At least 18% of the candidates contesting the Assembly elections in five states have criminal cases against them, a study by the Association for Democratic Reforms and the National Election Watch showed.
The Assembly polls in Mizoram took place on November 7, in Madhya Pradesh on November 17 and in Rajasthan on November 25. The elections in Chhattisgarh were held in two phases on November 7 and 17. Telangana will vote on November 30. The votes in all five states will be counted on December 3.
The election watchdogs analysed the self-sworn affidavits of 8,051 candidates of the 8,054 candidates who are contesting polls in the five states.
Of these, 959 candidates, or around 12%, have declared serious criminal cases against themselves.
Serious criminal cases are those having a maximum punishment of five years or more. It also includes offences that are non-bailable, an electoral offence, related to loss to the exchequer, assault, murder, kidnap, rape and crimes against women.
While 22 candidates have declared cases related to murder, 107 candidates have declared cases related to crimes against women. Of these 107 candidates, five have declared cases related to rape, the study found.
Telangana has the highest number of candidates with criminal records including 45 cases related to crimes against women, 27 with cases of attempt to murder and seven murder cases.
This is followed by Rajasthan with 36 candidates having cases related to crimes against women, 34 with cases of attempt to murder and four murder cases.
In Madhya Pradesh, 24 candidates have cases related to crimes against women, 17 with cases of attempt to murder and 10 murder cases.
In Chhattisgarh, four candidates are booked for attempt to murder, two for crimes against women and one in a murder case.
Among the five states, Mizoram has the lowest number of candidates with criminal records. Between 3% and 10% of candidates from major parties have criminal cases against them. None of the candidates in the North East state have declared cases related to crimes against women, attempt to murder and murder.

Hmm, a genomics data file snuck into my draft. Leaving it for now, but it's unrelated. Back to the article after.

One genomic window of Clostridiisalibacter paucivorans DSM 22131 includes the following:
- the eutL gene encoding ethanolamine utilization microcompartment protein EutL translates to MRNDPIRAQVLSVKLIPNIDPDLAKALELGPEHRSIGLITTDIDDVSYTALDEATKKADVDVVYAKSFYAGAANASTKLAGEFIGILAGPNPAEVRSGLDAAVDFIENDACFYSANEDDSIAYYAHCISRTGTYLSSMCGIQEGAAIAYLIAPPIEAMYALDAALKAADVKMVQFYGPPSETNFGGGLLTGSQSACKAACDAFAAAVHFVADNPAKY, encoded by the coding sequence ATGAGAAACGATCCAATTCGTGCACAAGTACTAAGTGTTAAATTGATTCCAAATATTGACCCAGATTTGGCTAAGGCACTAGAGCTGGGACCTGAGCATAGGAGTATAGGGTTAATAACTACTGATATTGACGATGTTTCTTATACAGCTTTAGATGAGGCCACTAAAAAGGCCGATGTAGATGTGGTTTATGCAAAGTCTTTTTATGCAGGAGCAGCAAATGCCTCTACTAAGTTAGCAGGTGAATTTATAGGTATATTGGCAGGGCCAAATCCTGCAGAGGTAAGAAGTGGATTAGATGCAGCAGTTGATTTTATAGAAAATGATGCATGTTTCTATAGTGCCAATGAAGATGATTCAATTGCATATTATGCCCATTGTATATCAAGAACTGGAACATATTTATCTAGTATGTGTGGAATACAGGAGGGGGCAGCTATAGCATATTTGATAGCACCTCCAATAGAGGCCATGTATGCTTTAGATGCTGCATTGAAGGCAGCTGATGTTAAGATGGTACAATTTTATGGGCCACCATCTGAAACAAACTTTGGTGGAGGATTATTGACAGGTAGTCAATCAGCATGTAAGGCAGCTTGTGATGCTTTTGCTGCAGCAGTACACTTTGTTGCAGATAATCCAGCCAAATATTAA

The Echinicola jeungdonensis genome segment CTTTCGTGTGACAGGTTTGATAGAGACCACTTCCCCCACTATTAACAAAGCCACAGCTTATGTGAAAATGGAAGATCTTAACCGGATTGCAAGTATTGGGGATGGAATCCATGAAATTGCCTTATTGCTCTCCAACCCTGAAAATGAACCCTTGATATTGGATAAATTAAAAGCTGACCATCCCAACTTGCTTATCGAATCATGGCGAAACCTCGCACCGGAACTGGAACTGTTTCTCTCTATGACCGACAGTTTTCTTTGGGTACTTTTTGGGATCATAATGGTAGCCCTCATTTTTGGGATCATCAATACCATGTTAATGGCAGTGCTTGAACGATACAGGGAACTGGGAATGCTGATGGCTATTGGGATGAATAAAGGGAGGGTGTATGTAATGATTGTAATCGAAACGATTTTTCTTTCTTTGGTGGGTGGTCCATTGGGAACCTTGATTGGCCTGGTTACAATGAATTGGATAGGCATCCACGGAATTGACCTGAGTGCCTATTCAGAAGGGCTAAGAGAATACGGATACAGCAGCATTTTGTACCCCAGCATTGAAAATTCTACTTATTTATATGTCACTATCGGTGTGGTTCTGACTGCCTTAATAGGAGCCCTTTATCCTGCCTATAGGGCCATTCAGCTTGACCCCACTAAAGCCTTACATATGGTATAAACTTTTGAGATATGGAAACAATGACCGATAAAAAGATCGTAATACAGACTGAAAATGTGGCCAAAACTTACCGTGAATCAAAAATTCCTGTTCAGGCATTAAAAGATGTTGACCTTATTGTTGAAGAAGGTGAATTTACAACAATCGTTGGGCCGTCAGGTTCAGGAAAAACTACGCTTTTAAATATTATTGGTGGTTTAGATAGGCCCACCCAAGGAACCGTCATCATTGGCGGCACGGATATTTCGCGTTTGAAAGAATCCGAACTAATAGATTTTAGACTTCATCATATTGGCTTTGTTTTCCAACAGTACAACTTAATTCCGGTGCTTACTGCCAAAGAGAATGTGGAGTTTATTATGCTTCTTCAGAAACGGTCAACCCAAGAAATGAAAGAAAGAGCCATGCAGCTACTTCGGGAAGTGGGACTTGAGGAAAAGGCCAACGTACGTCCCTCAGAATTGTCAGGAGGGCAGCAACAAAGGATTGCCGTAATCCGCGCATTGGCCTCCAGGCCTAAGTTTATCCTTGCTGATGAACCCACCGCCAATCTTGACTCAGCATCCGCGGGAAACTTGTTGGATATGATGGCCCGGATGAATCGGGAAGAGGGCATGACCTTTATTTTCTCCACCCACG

In their report, the election watchdogs said that the political parties have failed to follow the directions of the Supreme Court passed in 2020 instructing them to give reasons for selection of such candidates and why other persons without criminal history could not be fielded in the polls instead.
The reasons for such selections, the Supreme Court’s guidelines say, have to be with reference to qualifications, achievements and merit of the candidate and not solely based on the winnability factor.
During the Assembly elections in four states – Meghalaya, Tripura, Nagaland and Karnataka – earlier this year, political parties gave “unfounded and baseless” reasons including popularity of the person, their social work, and even alleging that cases against their candidates are politically motivated, the report said.
“These are not sound and cogent reasons for fielding candidates with tainted backgrounds,” the report said. “This data clearly shows that political parties have no interest in reforming the electoral system and our democracy will continue to suffer at the hands of lawbreakers who become lawmakers.”
The current trends showed that the directions of the Supreme Court have had no effect on the political parties in selection of candidates in the five states, it said. “All major parties contesting in the five states have given tickets to candidates who have declared criminal cases against themselves,” it added.